It really helped me out in the end, and while its not much code wise, its probably one of the best projects I ever did. I recommend doing something similar. Don’t give a crap if you make mistakes, you’re learning right now. Just keep coding, keep building, keep dreaming and eventually you’ll be working on your own startup as head of engineering :wink:

Good luck!


#10

Yes DaDanny,thankyou for suggestions on this subject,
really useful


#11

Depends. Really depends…

Basically you are asking ,whether it’s better to code in Java-Android, or in Ionic.

Ionic framework is really easy to pick up. You can make a basic hello world app under half an hour , and a decent developer can make a functioning prototype under 2 days. For both iOS and Android.

Ionic uses the same ecosystem as Angular/React/Vue/insert the next hip framework here.So on a sunny day,an Ionic developer can also be Front End Developer and vice versa. 2 developers at price of one. It’s a steal !!.

But …. you can only do 4 things out of 10 in Ionic Framework . So it’s really good for small Apps or Apps not a lot of native functionality.

Also apps made in Ionic are noticeably slower. They are horribly slow on Kitkat(Still 15% market share), don’t even think about JellyBean. Lollipop improves the performance due to chromium/Android System Webview. Oreo has multiprocess webview which will further enhance the performance.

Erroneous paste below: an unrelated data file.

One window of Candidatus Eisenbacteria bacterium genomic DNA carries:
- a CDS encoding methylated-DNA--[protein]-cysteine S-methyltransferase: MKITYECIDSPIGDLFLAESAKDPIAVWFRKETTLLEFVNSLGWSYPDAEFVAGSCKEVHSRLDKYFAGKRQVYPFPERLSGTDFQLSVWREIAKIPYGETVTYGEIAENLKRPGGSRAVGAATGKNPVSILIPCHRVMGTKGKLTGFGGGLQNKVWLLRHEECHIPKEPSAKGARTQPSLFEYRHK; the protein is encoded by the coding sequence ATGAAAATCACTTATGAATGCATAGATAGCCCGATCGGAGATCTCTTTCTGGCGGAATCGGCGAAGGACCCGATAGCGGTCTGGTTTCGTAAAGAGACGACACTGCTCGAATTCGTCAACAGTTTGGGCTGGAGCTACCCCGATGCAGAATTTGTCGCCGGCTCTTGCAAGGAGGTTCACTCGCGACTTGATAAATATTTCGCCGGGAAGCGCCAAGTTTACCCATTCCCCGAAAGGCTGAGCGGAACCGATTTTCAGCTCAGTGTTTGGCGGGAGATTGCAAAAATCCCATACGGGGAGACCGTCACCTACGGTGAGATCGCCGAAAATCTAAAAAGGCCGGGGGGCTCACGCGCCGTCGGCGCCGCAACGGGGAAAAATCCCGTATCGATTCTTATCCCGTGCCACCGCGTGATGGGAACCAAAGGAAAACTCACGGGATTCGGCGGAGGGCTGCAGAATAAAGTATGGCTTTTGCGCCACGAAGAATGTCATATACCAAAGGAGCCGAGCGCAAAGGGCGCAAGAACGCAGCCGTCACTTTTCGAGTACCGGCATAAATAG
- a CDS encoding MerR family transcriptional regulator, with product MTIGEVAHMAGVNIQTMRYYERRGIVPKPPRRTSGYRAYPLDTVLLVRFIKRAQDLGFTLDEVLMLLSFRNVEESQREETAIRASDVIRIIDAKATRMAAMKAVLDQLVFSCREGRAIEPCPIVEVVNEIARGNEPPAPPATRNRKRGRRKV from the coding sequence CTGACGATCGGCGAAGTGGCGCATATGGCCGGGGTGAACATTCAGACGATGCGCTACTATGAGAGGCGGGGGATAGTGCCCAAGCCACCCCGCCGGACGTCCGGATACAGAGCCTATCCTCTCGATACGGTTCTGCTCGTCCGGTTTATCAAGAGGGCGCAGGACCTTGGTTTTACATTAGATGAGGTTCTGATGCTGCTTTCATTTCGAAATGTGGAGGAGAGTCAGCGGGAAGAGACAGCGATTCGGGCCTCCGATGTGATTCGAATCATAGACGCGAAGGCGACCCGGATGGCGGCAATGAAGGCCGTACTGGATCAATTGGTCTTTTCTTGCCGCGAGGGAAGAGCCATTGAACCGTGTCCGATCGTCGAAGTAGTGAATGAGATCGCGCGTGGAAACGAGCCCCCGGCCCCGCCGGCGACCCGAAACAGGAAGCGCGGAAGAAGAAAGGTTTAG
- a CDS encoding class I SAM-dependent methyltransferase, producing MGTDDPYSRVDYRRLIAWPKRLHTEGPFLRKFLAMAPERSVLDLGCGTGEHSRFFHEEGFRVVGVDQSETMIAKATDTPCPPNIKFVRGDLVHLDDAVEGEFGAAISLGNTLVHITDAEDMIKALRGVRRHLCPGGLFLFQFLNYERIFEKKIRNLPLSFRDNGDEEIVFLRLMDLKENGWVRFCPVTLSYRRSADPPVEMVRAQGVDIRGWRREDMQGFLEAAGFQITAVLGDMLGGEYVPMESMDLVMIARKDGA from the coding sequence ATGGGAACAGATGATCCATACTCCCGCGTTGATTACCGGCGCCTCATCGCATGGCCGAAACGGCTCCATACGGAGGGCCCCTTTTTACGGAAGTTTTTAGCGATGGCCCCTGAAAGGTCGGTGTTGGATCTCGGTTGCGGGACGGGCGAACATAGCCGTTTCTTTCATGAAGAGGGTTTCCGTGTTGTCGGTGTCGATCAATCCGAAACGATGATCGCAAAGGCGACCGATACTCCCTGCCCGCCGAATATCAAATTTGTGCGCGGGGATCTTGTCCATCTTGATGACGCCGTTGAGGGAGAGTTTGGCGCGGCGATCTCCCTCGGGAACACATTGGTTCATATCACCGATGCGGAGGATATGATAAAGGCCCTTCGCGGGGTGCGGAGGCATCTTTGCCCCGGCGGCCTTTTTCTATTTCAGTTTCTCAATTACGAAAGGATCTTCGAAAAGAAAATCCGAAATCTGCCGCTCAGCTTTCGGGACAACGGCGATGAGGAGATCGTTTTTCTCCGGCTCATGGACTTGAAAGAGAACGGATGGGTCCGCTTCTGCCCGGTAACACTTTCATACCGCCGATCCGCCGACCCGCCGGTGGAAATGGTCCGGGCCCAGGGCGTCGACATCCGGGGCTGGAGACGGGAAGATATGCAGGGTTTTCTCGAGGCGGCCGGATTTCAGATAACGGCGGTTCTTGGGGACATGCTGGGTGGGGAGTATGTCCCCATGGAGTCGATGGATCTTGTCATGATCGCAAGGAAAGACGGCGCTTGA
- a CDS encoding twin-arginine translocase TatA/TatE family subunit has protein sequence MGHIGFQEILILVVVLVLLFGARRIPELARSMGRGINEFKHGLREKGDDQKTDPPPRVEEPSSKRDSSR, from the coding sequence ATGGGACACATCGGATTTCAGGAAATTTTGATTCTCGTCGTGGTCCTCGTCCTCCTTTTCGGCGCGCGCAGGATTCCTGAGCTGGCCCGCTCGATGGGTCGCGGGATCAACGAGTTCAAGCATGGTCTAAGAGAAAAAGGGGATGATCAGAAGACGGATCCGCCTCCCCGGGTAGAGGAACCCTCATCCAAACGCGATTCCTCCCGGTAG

Still a far cry from Native Android.

Android development is quirky. It’s not that hard to learn. But there are lot of things you need to remember. But you can access full device capabilities.

And Android IDE (based on IntelliJ IDEA) is really good. It takes care or lot of stuff. Ionic has Visual Studio Code/Atom(Eater of the RAM)/Sublime but Android Studio/Visual Studio/XCode are just better.

  • If you are a student/hobbyist who just wants to make apps on Android exclusively, :- Learning core Android will be better.
  • If you are student /hobbyist who wants to make apps on both Android and iOS* :- Go for Ionic Framework, though give React Native or Xamarin a shot too
  • Looking for a career as an Ionic Developer** :- Be prepared to work on Angular, React, Vue, Express ,Node, jQuery and whatever hip framework comes along.
  • Looking for a career as a Android Developer***:- Core Java/Android/Android Studio all the way.
  • Looking for a career as a smartphone Developer****: -Core Java/Android/Android Studio all the way. Plus X-Code and Objective-C. Ionic will be handy too. Also it won’t hurt to learn Xamarin and React-Native. Also python and some basic scripting.

#12

it took me 2 months i had no prior mobile apps experience i can now develop small apps on my own and can add modules in big apps as i am working right now so just get started with it